The story behind the pie crust takes me back 2 years ago when I first made Aliyah. Up till then, I relied on store bought pre-made frozen pie crusts to make all my pies and quiches. My husband and I have been invited out for a meal that Shabbat. We offered to contribute a side dish to our gracious hosts. We both had the idea of making Beer Pie for them which required a pie shell. I had the ingredients but I was lacking a base. I’ve been searching high and low through shelves at every store but couldn’t find any. I inquired about pie shells to the staff and apparently they never heard such a thing. Its incredible how an item that’s available in every supermarket in the US can be scarce where I live. I’m sure I could have found some in heavily Anglo populated communities such as Jerusalem and Ra’anana but they probably would cost twice as much. I thought it be more practical to make my own and save myself from the hassle of traveling and overspending on something that’s less than 2 dollars. Thanks to the convenience of the internet, I browsed through recipes, tried them out until I found one that worked. Ice water is a vital component to making a flaky pie crust. The less heat exposure it has, the flakier it will be. That’s why I use a food processor but if you are going to work with your hands, use a fork to break up the margarine and dough. Chilling the dough and the margarine is essential process of making the pie crust which allows the relaxation of the gluten in the flour. So here we go:
- 2 1/2 cups of all purpose flour
- 1 tbsp. sugar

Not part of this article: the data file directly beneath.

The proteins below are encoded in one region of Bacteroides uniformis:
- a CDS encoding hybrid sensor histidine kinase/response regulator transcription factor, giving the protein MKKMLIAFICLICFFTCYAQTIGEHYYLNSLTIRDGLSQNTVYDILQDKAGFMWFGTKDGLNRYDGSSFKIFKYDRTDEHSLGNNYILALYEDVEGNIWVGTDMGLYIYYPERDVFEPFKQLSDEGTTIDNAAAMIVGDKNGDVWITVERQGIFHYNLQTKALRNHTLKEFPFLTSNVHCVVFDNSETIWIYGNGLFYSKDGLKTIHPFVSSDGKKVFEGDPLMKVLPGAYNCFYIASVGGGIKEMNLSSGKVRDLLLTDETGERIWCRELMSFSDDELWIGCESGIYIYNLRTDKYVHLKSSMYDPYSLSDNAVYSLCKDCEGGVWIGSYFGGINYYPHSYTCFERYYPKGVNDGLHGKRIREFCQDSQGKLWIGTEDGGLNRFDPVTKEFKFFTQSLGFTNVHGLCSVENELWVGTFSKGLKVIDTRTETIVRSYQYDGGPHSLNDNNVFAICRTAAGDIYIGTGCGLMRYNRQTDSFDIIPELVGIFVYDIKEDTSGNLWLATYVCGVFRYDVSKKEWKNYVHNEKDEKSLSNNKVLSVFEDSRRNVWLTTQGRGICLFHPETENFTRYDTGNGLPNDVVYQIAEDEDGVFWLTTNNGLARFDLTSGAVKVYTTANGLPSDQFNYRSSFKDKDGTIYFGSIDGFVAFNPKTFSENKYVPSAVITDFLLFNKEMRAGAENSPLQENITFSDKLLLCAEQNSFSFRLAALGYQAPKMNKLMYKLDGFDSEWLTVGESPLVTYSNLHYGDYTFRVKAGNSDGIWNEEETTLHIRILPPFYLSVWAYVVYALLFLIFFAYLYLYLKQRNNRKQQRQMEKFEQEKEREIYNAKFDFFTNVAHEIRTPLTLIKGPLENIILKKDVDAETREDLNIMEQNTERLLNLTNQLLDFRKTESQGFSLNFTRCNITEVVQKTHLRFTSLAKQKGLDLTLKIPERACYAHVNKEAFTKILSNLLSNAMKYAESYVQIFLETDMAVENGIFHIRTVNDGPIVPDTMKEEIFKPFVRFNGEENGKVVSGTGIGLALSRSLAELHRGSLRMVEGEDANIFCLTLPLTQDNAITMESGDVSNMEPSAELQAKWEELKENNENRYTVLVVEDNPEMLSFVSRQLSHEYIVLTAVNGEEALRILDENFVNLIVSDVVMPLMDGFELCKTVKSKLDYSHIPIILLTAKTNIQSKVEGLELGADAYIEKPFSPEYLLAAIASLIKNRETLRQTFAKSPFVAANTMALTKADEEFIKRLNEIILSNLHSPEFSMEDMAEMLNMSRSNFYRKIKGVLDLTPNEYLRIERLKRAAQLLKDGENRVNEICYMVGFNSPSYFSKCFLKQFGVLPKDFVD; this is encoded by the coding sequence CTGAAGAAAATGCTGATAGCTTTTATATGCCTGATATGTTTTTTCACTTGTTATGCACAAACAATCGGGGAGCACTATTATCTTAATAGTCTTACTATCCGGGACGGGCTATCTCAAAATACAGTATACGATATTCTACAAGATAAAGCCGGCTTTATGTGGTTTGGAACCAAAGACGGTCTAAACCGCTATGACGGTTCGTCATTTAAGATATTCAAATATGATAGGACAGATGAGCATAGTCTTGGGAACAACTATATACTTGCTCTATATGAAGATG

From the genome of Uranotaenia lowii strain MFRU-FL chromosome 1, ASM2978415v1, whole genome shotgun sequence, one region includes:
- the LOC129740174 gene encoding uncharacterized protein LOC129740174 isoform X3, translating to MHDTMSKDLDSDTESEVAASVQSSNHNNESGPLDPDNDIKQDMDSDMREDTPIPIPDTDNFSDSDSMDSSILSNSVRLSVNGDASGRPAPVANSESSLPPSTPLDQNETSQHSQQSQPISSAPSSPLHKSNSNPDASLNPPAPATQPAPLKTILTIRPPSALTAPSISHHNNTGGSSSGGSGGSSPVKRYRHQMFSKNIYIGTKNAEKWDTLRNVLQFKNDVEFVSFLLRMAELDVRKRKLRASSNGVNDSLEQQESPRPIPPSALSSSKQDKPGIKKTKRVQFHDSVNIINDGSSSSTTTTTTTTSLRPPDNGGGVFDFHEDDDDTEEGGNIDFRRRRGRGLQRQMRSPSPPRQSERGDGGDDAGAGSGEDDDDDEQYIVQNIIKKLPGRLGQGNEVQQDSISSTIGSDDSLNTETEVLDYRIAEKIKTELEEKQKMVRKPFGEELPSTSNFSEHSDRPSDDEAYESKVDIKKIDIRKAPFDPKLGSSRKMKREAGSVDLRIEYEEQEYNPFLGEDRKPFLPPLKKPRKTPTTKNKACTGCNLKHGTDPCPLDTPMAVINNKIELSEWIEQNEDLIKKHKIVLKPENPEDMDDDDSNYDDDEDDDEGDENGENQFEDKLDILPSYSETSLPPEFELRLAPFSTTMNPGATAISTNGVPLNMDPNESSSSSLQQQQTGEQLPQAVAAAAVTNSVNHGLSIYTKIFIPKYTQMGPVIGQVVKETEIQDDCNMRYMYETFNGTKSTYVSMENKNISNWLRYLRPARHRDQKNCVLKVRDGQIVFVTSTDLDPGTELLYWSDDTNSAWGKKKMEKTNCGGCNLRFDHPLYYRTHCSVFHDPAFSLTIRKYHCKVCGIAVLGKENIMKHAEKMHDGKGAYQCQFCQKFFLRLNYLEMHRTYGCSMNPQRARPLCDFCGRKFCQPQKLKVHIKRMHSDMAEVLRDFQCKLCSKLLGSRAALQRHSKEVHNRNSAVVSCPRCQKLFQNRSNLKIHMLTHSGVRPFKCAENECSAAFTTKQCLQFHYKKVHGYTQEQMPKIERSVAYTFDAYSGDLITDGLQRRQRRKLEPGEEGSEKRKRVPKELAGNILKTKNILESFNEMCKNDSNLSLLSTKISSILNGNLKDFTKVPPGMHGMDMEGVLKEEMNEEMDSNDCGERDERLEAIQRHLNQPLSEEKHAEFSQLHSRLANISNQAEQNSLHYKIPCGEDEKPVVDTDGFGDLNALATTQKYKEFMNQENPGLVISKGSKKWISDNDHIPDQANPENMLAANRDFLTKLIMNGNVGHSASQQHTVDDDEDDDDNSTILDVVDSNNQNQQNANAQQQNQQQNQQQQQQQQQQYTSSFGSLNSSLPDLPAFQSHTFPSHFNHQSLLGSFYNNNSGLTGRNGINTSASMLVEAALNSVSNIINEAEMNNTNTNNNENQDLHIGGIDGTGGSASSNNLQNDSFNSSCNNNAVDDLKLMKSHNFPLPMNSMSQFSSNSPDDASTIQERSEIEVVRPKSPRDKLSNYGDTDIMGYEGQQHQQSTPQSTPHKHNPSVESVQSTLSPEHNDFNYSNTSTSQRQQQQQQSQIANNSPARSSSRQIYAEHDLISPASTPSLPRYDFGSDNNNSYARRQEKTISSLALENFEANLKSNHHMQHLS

- 2 tsp of salt
- 1 cup of Earth Balance shorting/margarine chilled and cut into cubes
- 1/4 cup of ice water
- In a food processor , combine flour and salt. Cut in shortening until it resembles coarse crumbs.
- Pour ice water into flour all at once and blend.
- Place dough on a floury surface and form into 2 balls
- Wrap with plastic and chill in refrigerator for 30 – 45 minutes until firm or freeze for later use.
Roll out each pastry disk on a lightly floured surface. Flour your rolling pin to prevent stickiness. Add a little more flour if the disk should start to crack. Roll out the pastry to fit into a 8-9 inch pie pan. Once you’ve achieved your desired size, lightly roll the pastry around your rolling pin and unroll the dough on top of the pie pan. Dust off any excess flour. Gently lay in pan and with a small floured piece of pastry or with your fingertips, lightly press the pastry onto the bottom and up the sides of the pan. Flute the edges of the pastry or use the tines of a fork to seal the pastry. If possible, chill the pie crust before filling and baking. The pastry is now ready to use. Yields 2 9 inch pie crusts.